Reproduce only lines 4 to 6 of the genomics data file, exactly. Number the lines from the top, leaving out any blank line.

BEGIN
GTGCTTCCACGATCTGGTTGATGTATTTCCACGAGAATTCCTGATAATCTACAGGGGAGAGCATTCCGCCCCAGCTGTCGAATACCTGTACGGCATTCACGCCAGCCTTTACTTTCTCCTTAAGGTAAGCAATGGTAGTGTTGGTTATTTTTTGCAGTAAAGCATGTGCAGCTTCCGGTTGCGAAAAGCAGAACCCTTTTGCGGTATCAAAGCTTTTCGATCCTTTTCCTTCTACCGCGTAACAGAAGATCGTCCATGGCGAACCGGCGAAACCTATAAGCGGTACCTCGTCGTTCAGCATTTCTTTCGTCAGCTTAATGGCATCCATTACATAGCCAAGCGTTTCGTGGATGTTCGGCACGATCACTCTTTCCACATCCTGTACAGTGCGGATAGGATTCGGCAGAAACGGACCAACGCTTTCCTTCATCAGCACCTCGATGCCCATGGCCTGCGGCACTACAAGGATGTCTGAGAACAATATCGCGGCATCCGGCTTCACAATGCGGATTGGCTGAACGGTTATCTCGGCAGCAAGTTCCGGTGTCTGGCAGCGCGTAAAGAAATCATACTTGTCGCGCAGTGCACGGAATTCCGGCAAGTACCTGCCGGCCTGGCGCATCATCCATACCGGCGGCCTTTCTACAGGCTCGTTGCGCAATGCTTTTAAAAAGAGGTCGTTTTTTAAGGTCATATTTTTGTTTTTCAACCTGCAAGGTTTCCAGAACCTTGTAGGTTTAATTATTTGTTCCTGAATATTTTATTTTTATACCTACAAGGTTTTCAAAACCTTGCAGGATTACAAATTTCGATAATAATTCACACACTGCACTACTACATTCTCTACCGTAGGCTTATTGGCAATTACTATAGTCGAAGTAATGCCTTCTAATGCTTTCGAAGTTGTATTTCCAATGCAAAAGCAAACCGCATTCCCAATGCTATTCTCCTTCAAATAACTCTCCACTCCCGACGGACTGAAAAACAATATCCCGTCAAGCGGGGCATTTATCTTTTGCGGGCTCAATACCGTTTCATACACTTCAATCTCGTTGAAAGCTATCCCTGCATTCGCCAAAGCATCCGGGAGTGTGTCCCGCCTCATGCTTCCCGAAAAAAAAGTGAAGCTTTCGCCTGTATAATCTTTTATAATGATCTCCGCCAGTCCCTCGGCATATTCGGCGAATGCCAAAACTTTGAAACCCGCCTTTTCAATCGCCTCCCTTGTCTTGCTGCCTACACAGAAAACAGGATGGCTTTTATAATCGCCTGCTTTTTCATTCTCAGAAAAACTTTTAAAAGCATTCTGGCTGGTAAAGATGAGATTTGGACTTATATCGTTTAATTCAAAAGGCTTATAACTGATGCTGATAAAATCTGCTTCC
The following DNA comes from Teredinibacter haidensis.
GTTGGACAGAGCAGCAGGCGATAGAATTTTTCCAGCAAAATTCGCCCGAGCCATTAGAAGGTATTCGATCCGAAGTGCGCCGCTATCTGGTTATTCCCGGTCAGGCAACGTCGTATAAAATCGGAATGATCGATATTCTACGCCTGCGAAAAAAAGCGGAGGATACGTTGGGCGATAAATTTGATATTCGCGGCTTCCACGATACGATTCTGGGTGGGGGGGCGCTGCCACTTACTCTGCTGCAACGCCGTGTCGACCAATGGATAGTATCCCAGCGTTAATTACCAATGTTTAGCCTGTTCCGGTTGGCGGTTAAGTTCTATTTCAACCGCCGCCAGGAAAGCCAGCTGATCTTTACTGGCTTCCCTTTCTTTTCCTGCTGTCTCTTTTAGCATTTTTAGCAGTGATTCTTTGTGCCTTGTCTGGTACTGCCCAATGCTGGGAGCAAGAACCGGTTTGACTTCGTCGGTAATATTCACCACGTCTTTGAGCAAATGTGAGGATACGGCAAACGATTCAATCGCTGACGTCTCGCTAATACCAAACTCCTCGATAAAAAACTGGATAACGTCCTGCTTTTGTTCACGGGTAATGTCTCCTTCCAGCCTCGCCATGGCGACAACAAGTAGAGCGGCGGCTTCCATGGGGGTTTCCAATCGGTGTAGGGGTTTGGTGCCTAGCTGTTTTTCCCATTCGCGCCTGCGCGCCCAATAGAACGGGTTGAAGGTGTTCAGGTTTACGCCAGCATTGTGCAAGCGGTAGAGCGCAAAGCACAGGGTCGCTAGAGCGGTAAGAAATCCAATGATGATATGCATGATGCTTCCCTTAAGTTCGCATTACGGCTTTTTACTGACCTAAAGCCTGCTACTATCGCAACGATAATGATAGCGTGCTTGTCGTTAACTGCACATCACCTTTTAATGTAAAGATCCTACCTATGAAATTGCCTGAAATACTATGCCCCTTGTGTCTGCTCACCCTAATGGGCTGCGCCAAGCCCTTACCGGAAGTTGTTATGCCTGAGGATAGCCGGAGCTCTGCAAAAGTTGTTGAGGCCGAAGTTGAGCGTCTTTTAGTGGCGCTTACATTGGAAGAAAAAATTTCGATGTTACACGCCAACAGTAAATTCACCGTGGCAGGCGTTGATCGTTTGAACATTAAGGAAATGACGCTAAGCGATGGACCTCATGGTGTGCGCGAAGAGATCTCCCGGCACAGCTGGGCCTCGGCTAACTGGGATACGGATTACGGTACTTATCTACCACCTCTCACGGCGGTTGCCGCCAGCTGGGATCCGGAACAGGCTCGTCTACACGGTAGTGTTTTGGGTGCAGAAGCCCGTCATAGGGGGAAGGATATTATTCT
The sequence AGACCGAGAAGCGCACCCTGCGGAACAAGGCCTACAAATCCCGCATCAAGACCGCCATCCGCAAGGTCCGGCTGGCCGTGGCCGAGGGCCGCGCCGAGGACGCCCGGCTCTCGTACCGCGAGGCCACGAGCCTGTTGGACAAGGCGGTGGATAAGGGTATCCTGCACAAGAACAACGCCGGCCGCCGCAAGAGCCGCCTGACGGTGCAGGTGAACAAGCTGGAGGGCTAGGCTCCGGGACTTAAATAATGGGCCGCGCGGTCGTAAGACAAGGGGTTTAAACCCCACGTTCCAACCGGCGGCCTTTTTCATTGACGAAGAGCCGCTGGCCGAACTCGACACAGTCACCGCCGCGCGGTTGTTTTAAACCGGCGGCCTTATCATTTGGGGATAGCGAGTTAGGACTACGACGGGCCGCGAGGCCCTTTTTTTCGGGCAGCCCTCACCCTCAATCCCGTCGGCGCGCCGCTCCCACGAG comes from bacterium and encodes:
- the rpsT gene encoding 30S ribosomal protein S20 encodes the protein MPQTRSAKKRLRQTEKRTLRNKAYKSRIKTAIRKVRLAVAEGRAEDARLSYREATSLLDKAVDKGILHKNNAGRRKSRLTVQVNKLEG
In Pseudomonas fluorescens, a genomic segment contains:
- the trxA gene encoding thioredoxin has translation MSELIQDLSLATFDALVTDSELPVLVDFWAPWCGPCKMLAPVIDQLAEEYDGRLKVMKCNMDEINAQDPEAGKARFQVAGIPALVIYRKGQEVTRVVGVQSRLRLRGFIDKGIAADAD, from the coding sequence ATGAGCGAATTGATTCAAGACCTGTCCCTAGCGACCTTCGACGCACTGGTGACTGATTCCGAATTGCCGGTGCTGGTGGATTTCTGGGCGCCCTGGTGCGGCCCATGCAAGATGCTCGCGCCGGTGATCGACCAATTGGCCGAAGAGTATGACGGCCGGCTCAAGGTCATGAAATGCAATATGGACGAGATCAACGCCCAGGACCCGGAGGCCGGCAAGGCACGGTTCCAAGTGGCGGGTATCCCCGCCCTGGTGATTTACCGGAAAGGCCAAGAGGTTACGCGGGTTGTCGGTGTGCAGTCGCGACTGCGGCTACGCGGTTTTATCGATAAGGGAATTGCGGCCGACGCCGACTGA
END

The sequence AGACCGAGAAGCGCACCCTGCGGAACAAGGCCTACAAATCCCGCATCAAGACCGCCATCCGCAAGGTCCGGCTGGCCGTGGCCGAGGGCCGCGCCGAGGACGCCCGGCTCTCGTACCGCGAGGCCACGAGCCTGTTGGACAAGGCGGTGGATAAGGGTATCCTGCACAAGAACAACGCCGGCCGCCGCAAGAGCCGCCTGACGGTGCAGGTGAACAAGCTGGAGGGCTAGGCTCCGGGACTTAAATAATGGGCCGCGCGGTCGTAAGACAAGGGGTTTAAACCCCACGTTCCAACCGGCGGCCTTTTTCATTGACGAAGAGCCGCTGGCCGAACTCGACACAGTCACCGCCGCGCGGTTGTTTTAAACCGGCGGCCTTATCATTTGGGGATAGCGAGTTAGGACTACGACGGGCCGCGAGGCCCTTTTTTTCGGGCAGCCCTCACCCTCAATCCCGTCGGCGCGCCGCTCCCACGAG comes from bacterium and encodes:
- the rpsT gene encoding 30S ribosomal protein S20 encodes the protein MPQTRSAKKRLRQTEKRTLRNKAYKSRIKTAIRKVRLAVAEGRAEDARLSYREATSLLDKAVDKGILHKNNAGRRKSRLTVQVNKLEG
In Pseudomonas fluorescens, a genomic segment contains: